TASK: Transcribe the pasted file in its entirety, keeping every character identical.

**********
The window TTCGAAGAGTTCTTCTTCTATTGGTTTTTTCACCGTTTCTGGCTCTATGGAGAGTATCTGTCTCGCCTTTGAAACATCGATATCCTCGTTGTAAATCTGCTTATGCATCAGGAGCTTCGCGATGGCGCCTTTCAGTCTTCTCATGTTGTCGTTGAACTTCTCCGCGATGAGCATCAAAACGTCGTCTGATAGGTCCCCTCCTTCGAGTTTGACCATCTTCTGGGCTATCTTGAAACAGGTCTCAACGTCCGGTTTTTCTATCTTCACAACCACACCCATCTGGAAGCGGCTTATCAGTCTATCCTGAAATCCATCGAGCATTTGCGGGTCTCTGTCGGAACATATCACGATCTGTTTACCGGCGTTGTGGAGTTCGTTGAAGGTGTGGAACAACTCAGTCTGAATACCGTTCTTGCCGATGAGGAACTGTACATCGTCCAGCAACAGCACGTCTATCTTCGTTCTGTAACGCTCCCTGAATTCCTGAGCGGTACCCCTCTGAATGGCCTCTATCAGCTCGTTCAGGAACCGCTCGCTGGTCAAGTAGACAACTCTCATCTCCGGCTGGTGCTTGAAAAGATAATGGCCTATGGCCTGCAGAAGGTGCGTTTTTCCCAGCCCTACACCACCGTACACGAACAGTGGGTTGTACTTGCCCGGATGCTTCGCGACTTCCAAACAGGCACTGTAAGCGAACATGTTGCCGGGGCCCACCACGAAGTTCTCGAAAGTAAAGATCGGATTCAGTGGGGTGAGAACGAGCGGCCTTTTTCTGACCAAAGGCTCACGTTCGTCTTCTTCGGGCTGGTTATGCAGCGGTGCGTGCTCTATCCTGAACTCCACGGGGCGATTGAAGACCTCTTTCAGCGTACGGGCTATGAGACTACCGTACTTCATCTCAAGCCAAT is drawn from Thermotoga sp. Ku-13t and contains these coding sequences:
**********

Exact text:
The window TTCGAAGAGTTCTTCTTCTATTGGTTTTTTCACCGTTTCTGGCTCTATGGAGAGTATCTGTCTCGCCTTTGAAACATCGATATCCTCGTTGTAAATCTGCTTATGCATCAGGAGCTTCGCGATGGCGCCTTTCAGTCTTCTCATGTTGTCGTTGAACTTCTCCGCGATGAGCATCAAAACGTCGTCTGATAGGTCCCCTCCTTCGAGTTTGACCATCTTCTGGGCTATCTTGAAACAGGTCTCAACGTCCGGTTTTTCTATCTTCACAACCACACCCATCTGGAAGCGGCTTATCAGTCTATCCTGAAATCCATCGAGCATTTGCGGGTCTCTGTCGGAACATATCACGATCTGTTTACCGGCGTTGTGGAGTTCGTTGAAGGTGTGGAACAACTCAGTCTGAATACCGTTCTTGCCGATGAGGAACTGTACATCGTCCAGCAACAGCACGTCTATCTTCGTTCTGTAACGCTCCCTGAATTCCTGAGCGGTACCCCTCTGAATGGCCTCTATCAGCTCGTTCAGGAACCGCTCGCTGGTCAAGTAGACAACTCTCATCTCCGGCTGGTGCTTGAAAAGATAATGGCCTATGGCCTGCAGAAGGTGCGTTTTTCCCAGCCCTACACCACCGTACACGAACAGTGGGTTGTACTTGCCCGGATGCTTCGCGACTTCCAAACAGGCACTGTAAGCGAACATGTTGCCGGGGCCCACCACGAAGTTCTCGAAAGTAAAGATCGGATTCAGTGGGGTGAGAACGAGCGGCCTTTTTCTGACCAAAGGCTCACGTTCGTCTTCTTCGGGCTGGTTATGCAGCGGTGCGTGCTCTATCCTGAACTCCACGGGGCGATTGAAGACCTCTTTCAGCGTACGGGCTATGAGACTACCGTACTTCATCTCAAGCCAAT is drawn from Thermotoga sp. Ku-13t and contains these coding sequences: